A classic houseplant, the rubber tree plant (Ficus elastica) grows up to 100 feet tall when grown outdoors. Although it's native to Asia, it will grow outdoors in the warm climates of U.S. Department of Agriculture hardiness zones 10b and 11. You can propagate a new rubber tree plant from a cutting.
There are two cutting techniques that work for propagating rubber trees: basic stem cutting and leaf bud cutting. Each requires the same set of tools and supplies. Sterilize a sharp knife in 1 part bleach mixed with 3 parts water. Soak the knife in the solution for five minutes, rinse it with clean water and allow it to air dry. You also need a small pot that has a drainage hole and a rooting medium, such as perlite or vermiculite, that allows the stems to be well aerated. Later in the process, you will need a pot filled with a good quality household potting soil. Wear gloves when working with rubber tree plants because their sap is classified as a level 4 toxin. The milky substance can cause contact dermatitis, so wash your hands thoroughly after touching the plant or its sap.
To take a stem cutting, use the knife to make a slanted cut right below a node, removing 3 to 5 inches of young, active growth with two or more nodes attached. While you could use a rooting hormone, Cass Country, North Dakota Extension says it is not necessary. Create a small hole in the rooting medium and place one-half to two-thirds of the stem into the hole, leaving all leaves above the surface. Water just until moist and cover the medium back over the stem. Enclose the whole pot and plant in clear plastic to prevent drying. Keep the cutting in indirect light and between 65 and 72 degrees Fahrenheit. Keep it in the growing medium until the roots are 1/2 to 1 inch long.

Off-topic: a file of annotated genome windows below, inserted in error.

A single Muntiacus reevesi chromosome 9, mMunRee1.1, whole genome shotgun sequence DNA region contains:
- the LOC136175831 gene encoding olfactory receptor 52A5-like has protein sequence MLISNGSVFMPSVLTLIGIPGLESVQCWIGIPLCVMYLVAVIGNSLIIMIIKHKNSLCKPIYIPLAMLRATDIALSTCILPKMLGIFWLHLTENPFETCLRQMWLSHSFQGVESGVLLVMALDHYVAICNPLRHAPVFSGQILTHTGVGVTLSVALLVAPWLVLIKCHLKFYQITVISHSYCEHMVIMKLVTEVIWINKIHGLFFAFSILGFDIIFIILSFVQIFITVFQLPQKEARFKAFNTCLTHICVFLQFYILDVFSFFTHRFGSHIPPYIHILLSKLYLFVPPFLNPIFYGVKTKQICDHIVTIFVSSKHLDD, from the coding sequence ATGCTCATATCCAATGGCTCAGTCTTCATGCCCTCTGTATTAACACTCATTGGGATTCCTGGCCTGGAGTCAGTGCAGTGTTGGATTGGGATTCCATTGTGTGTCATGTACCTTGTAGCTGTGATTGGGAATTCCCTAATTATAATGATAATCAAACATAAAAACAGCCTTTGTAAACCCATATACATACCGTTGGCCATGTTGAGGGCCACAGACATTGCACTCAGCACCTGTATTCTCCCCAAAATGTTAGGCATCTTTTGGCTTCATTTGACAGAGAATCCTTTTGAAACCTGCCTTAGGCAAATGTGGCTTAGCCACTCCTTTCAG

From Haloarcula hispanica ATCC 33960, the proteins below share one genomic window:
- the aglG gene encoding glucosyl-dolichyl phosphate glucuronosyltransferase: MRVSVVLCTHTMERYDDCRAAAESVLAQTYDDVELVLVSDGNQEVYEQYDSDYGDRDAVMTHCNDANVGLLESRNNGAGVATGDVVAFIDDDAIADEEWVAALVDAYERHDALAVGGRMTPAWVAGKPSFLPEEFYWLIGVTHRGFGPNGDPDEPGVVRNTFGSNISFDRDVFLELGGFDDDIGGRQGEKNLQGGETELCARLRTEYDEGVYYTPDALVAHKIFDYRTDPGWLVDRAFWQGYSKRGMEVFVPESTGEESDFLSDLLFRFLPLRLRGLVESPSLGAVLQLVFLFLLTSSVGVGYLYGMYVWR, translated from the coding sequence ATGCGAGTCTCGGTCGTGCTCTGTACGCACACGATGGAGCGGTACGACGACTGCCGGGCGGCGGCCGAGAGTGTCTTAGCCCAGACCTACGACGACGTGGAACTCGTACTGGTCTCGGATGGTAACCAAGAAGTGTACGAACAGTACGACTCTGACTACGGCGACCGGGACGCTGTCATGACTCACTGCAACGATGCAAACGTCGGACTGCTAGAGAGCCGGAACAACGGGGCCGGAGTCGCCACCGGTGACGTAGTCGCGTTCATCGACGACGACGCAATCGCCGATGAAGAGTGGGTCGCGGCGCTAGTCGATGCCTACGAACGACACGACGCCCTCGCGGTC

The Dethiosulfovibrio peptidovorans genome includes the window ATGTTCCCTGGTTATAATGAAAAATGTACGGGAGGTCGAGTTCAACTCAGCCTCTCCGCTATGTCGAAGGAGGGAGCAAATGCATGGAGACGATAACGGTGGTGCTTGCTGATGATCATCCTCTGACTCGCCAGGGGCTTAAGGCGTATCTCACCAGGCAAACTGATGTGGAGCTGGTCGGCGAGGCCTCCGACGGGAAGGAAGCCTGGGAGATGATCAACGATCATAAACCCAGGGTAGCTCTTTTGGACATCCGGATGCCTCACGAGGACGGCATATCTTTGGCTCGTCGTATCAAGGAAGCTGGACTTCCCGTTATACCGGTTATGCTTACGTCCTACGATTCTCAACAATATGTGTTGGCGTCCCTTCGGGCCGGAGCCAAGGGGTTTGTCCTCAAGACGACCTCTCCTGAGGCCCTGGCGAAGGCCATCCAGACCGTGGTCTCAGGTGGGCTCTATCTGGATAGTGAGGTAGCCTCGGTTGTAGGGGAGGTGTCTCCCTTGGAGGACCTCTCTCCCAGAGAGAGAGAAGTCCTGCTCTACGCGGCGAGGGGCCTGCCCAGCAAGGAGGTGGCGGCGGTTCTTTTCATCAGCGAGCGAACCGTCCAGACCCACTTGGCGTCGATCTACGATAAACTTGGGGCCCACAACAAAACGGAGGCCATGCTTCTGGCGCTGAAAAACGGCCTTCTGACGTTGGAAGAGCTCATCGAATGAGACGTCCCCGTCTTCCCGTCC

Leaf Bud Cutting
For a leaf bud cutting, use a sterilized knife to cut off a stem a few inches above the soil. Remove 1- to 2-inch sections of new growth at the top of the cut stem, making sure you include a bud and leaf on each. Split this small section in half lengthwise, keeping the half with the bud and leaf. This piece is called a mallet. Make a small hole in the growing medium and insert the mallet 1 inch below the surface. Water it until just moist, then cover with plastic to keep it from drying out. In six to eight weeks, the plant will be rooted and the bud beginning to grow.
Transplanting Rooted Cuttings
You can check if your new rubber tree plants have established roots by carefully tugging on them. When the plant resists the pull, you can transplant the new plant into a larger houseplant pot filled with a quality houseplant potting soil. Always use a pot that has drainage holes. Place the plant in an area with full sun to partial shade. Rubber tree plants do best with humid and moist environments, so water it regularly and spray the leaves with room-temperature water. Don't allow the soil to say soggy, but it should be evenly moist. If the leaves yellow, the plant is being overwatered.
For a young plant, fertilize weekly with a standard water-soluble houseplant fertilizer, such as a 12-4-8 formulation, diluted at a rate of 2 teaspoons per gallon. Check the label's rates as they vary by brand.
- University of Florida IFAS Extension: Ficus Elastica: Rubber Tree
- Cass County Extension: Starting New Plants
- University of Missouri Extension: Home Propagation of Houseplants
- University of Florida IFAS Extension: Disinfecting Pruning Tools
- The Flower Shop Network: Rubber Plant Houseplant Care -- Ficus Elastica
- University of California Safe and Poisonous Garden Plants: Toxic Plants
Josie Myers has been a freelance writer and tutor since 2008. A mother of three, she was a pre-kindergarten teacher for seven years, is a Pennsylvania-certified tree tender and served as director of parks in her local municipality. Myers holds a Bachelor of Arts in music and business from Mansfield University and a Master of Arts in English from West Chester University.